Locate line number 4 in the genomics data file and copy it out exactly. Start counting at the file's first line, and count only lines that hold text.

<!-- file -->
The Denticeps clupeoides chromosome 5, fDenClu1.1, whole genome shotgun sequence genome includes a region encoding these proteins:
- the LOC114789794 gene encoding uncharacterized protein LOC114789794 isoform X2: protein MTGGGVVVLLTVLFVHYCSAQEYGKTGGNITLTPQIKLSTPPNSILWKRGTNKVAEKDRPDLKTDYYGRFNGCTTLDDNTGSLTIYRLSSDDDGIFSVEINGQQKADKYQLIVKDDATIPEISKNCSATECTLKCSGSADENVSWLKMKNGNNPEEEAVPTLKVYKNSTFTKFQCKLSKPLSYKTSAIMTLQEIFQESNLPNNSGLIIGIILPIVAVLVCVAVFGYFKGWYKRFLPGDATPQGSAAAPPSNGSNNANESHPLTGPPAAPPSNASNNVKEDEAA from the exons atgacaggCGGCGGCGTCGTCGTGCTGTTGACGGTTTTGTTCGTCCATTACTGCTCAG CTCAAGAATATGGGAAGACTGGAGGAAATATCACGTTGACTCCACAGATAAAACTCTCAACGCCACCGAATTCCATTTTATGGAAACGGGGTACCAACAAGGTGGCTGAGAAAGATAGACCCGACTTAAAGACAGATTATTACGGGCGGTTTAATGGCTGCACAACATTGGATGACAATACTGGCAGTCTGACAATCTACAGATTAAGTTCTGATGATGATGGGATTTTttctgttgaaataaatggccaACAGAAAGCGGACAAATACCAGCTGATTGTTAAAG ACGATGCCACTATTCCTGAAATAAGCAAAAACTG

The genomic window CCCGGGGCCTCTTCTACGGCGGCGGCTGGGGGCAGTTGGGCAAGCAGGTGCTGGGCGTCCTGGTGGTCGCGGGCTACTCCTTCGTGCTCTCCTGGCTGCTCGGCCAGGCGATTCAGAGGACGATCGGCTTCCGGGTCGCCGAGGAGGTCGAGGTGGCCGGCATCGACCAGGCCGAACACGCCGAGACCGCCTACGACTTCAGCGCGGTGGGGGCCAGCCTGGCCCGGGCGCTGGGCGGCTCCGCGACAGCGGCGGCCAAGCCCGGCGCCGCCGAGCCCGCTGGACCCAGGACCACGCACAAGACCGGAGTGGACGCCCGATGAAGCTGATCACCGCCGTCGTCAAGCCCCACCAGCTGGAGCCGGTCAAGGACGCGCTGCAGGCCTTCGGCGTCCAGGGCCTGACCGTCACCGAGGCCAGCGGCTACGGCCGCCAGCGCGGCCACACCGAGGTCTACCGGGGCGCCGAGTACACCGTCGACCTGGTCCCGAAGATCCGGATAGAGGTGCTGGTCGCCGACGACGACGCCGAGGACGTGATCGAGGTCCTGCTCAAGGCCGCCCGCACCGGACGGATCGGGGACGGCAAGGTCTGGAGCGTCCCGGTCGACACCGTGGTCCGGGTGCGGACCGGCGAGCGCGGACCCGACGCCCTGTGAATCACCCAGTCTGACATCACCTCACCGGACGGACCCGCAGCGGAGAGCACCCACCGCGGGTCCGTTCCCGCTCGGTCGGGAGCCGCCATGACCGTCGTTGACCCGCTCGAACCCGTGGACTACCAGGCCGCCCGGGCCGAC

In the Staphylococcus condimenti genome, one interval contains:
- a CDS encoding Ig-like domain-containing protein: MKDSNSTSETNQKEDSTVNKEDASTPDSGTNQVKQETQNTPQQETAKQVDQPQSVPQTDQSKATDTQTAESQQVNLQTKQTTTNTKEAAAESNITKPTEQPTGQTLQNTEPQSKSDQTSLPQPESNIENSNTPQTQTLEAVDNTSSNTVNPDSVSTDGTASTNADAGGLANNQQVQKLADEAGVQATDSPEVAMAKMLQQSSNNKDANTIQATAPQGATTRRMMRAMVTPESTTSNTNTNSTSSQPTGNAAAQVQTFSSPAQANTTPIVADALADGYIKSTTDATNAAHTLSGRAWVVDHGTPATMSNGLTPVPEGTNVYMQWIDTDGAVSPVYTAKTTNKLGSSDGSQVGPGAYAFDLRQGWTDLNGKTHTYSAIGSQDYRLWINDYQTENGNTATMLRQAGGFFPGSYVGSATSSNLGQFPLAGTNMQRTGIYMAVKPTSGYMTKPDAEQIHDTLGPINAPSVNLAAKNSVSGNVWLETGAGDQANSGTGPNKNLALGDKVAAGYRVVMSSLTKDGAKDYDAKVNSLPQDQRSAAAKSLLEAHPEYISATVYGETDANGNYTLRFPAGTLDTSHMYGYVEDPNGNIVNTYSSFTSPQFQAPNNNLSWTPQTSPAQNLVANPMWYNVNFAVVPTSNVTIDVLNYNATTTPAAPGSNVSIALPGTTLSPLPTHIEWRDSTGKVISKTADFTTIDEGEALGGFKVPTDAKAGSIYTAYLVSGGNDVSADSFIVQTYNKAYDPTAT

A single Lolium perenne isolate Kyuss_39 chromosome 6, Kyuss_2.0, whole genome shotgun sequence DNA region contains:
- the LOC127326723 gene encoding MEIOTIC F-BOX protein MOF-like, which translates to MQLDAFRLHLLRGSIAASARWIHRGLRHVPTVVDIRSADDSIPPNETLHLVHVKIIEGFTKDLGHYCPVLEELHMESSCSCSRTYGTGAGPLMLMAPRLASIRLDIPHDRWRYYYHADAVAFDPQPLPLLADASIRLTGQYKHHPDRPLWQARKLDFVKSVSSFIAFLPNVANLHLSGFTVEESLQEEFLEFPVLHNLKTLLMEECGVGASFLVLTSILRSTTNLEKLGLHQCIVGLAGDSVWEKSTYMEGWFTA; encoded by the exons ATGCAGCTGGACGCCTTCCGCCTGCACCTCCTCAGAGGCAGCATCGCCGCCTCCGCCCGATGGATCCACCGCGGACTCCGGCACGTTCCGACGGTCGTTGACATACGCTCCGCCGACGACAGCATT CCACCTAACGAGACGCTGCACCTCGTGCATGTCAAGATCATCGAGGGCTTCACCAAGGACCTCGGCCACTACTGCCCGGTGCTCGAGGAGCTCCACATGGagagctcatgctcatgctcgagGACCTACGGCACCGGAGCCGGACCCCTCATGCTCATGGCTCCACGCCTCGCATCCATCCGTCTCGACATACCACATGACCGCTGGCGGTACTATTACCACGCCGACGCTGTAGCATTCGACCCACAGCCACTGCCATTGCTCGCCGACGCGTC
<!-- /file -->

In the Staphylococcus condimenti genome, one interval contains: